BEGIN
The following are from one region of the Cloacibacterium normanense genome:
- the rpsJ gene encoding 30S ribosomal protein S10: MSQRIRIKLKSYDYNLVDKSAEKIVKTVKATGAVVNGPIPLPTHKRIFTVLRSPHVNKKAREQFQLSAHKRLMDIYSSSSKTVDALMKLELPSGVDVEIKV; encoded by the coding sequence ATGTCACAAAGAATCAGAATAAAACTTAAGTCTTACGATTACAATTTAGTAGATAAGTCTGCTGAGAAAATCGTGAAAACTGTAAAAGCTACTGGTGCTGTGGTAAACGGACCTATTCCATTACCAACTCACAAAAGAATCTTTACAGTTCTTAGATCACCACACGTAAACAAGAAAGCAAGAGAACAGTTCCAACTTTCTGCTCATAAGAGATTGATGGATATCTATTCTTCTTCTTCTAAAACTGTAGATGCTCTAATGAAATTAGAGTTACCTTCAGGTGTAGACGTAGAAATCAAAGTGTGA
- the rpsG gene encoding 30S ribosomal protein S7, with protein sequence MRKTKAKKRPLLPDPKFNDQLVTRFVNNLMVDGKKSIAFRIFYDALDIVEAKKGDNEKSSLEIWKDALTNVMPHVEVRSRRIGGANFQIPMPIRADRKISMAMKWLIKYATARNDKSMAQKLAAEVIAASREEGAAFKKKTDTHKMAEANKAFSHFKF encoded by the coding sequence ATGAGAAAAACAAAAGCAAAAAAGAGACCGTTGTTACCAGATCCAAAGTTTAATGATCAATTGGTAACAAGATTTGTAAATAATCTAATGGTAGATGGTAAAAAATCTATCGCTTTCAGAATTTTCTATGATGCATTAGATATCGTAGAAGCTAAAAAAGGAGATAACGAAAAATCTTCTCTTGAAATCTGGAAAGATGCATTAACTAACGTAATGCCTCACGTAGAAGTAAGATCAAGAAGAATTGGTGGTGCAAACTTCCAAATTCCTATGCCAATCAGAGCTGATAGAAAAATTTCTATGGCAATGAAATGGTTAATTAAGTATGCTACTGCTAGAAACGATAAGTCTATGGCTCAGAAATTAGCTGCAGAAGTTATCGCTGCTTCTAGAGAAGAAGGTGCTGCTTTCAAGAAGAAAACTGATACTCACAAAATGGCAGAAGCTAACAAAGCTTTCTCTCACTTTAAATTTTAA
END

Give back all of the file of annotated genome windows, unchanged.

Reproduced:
The following are from one region of the Cloacibacterium normanense genome:
- the rpsJ gene encoding 30S ribosomal protein S10: MSQRIRIKLKSYDYNLVDKSAEKIVKTVKATGAVVNGPIPLPTHKRIFTVLRSPHVNKKAREQFQLSAHKRLMDIYSSSSKTVDALMKLELPSGVDVEIKV; encoded by the coding sequence ATGTCACAAAGAATCAGAATAAAACTTAAGTCTTACGATTACAATTTAGTAGATAAGTCTGCTGAGAAAATCGTGAAAACTGTAAAAGCTACTGGTGCTGTGGTAAACGGACCTATTCCATTACCAACTCACAAAAGAATCTTTACAGTTCTTAGATCACCACACGTAAACAAGAAAGCAAGAGAACAGTTCCAACTTTCTGCTCATAAGAGATTGATGGATATCTATTCTTCTTCTTCTAAAACTGTAGATGCTCTAATGAAATTAGAGTTACCTTCAGGTGTAGACGTAGAAATCAAAGTGTGA
- the rpsG gene encoding 30S ribosomal protein S7, with protein sequence MRKTKAKKRPLLPDPKFNDQLVTRFVNNLMVDGKKSIAFRIFYDALDIVEAKKGDNEKSSLEIWKDALTNVMPHVEVRSRRIGGANFQIPMPIRADRKISMAMKWLIKYATARNDKSMAQKLAAEVIAASREEGAAFKKKTDTHKMAEANKAFSHFKF encoded by the coding sequence ATGAGAAAAACAAAAGCAAAAAAGAGACCGTTGTTACCAGATCCAAAGTTTAATGATCAATTGGTAACAAGATTTGTAAATAATCTAATGGTAGATGGTAAAAAATCTATCGCTTTCAGAATTTTCTATGATGCATTAGATATCGTAGAAGCTAAAAAAGGAGATAACGAAAAATCTTCTCTTGAAATCTGGAAAGATGCATTAACTAACGTAATGCCTCACGTAGAAGTAAGATCAAGAAGAATTGGTGGTGCAAACTTCCAAATTCCTATGCCAATCAGAGCTGATAGAAAAATTTCTATGGCAATGAAATGGTTAATTAAGTATGCTACTGCTAGAAACGATAAGTCTATGGCTCAGAAATTAGCTGCAGAAGTTATCGCTGCTTCTAGAGAAGAAGGTGCTGCTTTCAAGAAGAAAACTGATACTCACAAAATGGCAGAAGCTAACAAAGCTTTCTCTCACTTTAAATTTTAA